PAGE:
Just as I can’t understand why every 16-year-old isn’t lined up on their birthday at the Department of Motor Vehicles, eager to get that first drivers license, I can’t relate to kids who don’t seem interested in bicycles. To me the bicycle was the ultimate possession. The idea of sitting in front of the TV playing video games instead of being out there pushing the limits of my travel boundaries is baffling. I wanted out of the house and feel pretty certain that in those days my parents wanted me out of it, too.
Figure 6. This 1963 Murray ad shows that bicycles were affordable Christmas gifts, but still expensive enough to be special.
Figure 7. When introduced in 1963, the Schwinn Stingray design became a huge best-seller. Over the years, various owners of the Schwinn brand have tried to revive the Stingray magic, mostly without success.
I suppose times have changed and parents don’t want kids to be so mobile. But for quite a few generations the bicycle represented the ultimate freedom tool. We rode ours everywhere.
Figure 8. By the mid-1960s, most bike companies offered models with multiple speeds, usually configured in 3- or 10-speed formats.
After that first small bike I progressed to several others, and by the time I was about 12 I had saved up enough for my final bike, a Schwinn Varsity 10-speed. It came in a color called “Campus Green,” which was suppose to make you feel like a sophisticated college guy.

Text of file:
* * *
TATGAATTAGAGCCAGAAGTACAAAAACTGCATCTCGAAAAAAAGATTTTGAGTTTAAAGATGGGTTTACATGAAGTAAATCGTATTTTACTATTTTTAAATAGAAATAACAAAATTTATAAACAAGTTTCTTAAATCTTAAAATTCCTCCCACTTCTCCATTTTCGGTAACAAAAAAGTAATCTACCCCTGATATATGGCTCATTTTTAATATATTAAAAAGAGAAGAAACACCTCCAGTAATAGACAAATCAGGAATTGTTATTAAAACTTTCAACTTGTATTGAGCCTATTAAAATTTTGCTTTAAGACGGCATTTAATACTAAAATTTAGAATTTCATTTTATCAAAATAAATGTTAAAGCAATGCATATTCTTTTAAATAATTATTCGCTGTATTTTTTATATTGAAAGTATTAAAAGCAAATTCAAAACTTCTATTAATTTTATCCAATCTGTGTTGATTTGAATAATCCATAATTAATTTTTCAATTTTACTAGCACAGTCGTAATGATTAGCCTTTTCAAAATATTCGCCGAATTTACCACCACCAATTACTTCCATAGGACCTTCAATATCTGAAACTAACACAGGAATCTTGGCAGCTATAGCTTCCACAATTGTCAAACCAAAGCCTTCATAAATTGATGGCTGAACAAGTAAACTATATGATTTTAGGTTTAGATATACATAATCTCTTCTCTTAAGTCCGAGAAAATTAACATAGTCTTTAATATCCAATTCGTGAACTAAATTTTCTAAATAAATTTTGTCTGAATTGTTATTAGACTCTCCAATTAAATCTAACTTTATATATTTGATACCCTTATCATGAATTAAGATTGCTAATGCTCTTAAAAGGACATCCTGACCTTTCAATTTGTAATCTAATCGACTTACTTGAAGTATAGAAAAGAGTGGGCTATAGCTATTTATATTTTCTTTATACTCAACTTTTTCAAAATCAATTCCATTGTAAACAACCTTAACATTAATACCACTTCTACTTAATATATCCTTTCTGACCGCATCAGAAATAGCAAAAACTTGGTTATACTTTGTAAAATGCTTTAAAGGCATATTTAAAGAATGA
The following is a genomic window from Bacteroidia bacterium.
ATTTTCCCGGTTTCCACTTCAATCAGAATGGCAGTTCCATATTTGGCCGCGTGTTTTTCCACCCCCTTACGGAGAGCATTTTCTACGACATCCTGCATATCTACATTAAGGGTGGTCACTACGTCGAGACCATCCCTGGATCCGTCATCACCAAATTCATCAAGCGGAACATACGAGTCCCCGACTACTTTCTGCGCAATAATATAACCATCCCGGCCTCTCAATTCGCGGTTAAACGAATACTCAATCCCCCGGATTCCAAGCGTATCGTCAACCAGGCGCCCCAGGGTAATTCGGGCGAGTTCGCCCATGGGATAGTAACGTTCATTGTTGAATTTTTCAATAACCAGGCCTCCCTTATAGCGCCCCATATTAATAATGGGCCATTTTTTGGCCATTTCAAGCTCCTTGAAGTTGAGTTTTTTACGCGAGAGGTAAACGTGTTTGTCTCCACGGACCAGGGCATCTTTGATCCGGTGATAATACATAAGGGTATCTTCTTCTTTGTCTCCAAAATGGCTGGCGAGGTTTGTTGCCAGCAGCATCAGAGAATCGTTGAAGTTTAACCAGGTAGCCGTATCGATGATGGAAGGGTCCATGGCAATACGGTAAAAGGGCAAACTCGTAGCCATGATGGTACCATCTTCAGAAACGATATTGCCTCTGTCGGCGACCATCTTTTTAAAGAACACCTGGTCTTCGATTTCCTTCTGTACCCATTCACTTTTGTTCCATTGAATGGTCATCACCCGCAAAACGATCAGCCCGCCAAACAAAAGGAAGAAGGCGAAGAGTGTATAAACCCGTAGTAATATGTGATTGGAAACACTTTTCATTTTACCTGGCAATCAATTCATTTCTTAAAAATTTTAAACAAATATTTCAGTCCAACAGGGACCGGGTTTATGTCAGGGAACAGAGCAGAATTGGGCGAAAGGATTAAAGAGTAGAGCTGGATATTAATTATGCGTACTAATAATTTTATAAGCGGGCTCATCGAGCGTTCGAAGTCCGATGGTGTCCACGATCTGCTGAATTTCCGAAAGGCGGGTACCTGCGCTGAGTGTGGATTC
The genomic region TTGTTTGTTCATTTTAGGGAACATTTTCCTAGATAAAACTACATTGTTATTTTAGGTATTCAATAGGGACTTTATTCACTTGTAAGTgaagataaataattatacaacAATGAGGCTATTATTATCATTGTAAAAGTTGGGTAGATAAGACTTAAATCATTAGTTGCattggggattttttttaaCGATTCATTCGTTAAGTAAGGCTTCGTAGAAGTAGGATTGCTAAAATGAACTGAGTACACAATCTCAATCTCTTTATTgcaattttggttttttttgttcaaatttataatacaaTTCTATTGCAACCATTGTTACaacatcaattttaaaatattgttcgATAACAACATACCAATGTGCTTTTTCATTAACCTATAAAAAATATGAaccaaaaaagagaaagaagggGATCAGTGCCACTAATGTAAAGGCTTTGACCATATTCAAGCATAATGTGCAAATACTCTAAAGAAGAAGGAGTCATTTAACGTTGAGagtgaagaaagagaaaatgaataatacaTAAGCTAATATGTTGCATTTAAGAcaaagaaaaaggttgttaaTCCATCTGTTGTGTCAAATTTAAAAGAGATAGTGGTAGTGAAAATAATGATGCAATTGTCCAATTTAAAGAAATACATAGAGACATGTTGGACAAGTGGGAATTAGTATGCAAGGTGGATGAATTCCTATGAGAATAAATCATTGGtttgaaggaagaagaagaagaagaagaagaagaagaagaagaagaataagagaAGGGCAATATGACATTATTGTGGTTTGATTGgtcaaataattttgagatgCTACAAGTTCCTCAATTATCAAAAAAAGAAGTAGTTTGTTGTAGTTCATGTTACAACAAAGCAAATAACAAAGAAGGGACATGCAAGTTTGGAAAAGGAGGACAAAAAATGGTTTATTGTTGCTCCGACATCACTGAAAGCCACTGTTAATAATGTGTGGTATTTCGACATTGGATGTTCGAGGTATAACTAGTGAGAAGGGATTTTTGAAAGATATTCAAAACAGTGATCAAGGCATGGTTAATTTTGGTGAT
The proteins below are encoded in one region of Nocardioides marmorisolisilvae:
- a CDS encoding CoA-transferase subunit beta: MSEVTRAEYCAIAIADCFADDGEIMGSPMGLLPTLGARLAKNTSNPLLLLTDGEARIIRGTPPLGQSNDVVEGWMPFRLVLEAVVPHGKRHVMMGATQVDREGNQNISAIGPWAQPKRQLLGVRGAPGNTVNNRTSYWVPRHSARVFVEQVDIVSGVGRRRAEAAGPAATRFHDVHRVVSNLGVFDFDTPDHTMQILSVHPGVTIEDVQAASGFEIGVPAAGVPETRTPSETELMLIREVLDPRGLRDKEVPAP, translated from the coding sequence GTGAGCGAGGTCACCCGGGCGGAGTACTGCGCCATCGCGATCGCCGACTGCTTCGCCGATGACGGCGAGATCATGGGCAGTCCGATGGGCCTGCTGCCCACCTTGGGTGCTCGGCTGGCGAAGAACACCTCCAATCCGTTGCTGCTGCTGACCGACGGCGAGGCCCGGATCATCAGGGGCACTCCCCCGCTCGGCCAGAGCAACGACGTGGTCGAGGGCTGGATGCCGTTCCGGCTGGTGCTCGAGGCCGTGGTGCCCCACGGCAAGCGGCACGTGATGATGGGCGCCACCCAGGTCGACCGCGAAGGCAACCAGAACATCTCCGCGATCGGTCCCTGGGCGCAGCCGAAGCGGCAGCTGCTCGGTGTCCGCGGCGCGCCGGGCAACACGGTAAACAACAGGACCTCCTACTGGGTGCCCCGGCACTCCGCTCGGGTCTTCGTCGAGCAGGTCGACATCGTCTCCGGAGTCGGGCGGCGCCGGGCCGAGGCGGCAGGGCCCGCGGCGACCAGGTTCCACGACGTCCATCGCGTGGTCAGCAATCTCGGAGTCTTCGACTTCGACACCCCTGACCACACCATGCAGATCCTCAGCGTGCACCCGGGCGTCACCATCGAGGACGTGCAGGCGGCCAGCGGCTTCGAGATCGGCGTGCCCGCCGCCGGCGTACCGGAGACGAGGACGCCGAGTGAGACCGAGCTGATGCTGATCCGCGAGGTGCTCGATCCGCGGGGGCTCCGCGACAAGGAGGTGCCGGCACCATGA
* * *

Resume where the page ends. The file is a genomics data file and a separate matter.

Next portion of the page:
Figure 9. My favorite bike was a Schwinn Varsity, though by the time I bought mine in 1968, the price was up to $89.
In those days you either had a Schwinn (the leading brand, proudly made in Chicago), a Raleigh (English), or a Huffy.
Figure 10. Chicago resident Ignaz Schwinn became the tycoon of American bicycle manufacturing after starting his company in 1895. The Schwinn family did not jump on the mountain-bike bandwagon, however, and the company went bankrupt in 1993. In 1997 the faily was forced to sell off its personal collection of Schwinn bikes at auction, netting almost $800,000. Today, vintage Stingray and other models sell briskly on eBay as aging Baby Boomers try to re-create the innocence of their youth.
Bikes were heavy and made of steel — much like the cars of the days. We didn’t know what the word “alloy” meant, and we didn’t care. We would pump and grind on those beasts all over Southern California, and never even considered taking them to the mountains or riding them in mud. Bikes were a transportation method, not a recreational plaything.
Figure 11. Murray bikes, made in Tennessee, were big and heavy, as were most bikes at the time. Eventually bikes went the way of cars, with multiple gears, headlights, taillights, and other accessories.
We had skateboards then, but they were crude and dangerous. It was not uncommon for a small pebble to stop the boards in their tracks, sending the rider flying on to the asphalt, or worse, into the hospital.